Here’s why banks can be disruptors

Disruption is the buzzword of today and this is nowhere more prevalent than in banking.

But there can be a misconception in the fintech community that disruption is just about technology, platforms, gizmos or revolutionary start-ups.

" There is no inherent reason why established players can’t themselves be disruptors."
Matt Boss,Managing director of products and marketing, ANZ

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For me working at ANZ, disruption is about reimagining what companies already do today. It's about making an experience significantly easier or fixing a problem. If you believe this, there is no inherent reason why established players like banks can't themselves be disruptors. It's just about how we tackle the problem and adjust our mindset.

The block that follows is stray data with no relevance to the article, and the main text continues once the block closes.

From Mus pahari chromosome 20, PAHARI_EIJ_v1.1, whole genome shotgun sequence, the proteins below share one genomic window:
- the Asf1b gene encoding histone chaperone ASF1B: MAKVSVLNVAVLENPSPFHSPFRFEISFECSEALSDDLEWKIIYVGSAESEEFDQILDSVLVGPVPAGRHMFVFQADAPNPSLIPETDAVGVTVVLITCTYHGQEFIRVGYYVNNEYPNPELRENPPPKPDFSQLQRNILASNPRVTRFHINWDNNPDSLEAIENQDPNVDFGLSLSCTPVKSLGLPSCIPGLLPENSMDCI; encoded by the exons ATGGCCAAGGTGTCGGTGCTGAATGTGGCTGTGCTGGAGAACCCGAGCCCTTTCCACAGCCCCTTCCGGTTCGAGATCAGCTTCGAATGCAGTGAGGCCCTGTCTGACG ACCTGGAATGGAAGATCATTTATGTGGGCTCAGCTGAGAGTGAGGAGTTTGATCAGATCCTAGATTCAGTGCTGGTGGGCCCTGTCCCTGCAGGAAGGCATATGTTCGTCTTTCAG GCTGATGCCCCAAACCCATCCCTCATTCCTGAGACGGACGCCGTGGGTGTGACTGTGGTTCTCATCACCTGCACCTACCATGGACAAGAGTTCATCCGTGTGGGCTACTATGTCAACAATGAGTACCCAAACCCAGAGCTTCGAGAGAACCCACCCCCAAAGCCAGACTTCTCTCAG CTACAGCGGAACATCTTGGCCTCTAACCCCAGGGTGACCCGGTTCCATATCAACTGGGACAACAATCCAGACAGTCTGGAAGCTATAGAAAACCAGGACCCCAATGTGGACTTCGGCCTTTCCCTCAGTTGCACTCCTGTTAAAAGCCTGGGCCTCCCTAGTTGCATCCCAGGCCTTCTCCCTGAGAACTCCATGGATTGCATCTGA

Look, for example, at the well-known success of Uber and AirBnB. It is now widely known that these groups are the world's largest taxi and accommodation providers, respectively, neither of which own cars or hotels.

Then there are 'established' companies like Google and Apple, built on shaping experiences for customers. These groups are now starting to leverage their size, cash and brands to invade new domains, sometimes in cooperation with traditional and established players.

That's where banks come in.


Disruption happens simply because there is a better solution for customers. It is almost never about price but more often it is about convenience, superior service or removing friction. This is sometimes missed in an environment that assumes a new paradigm must mean a new company.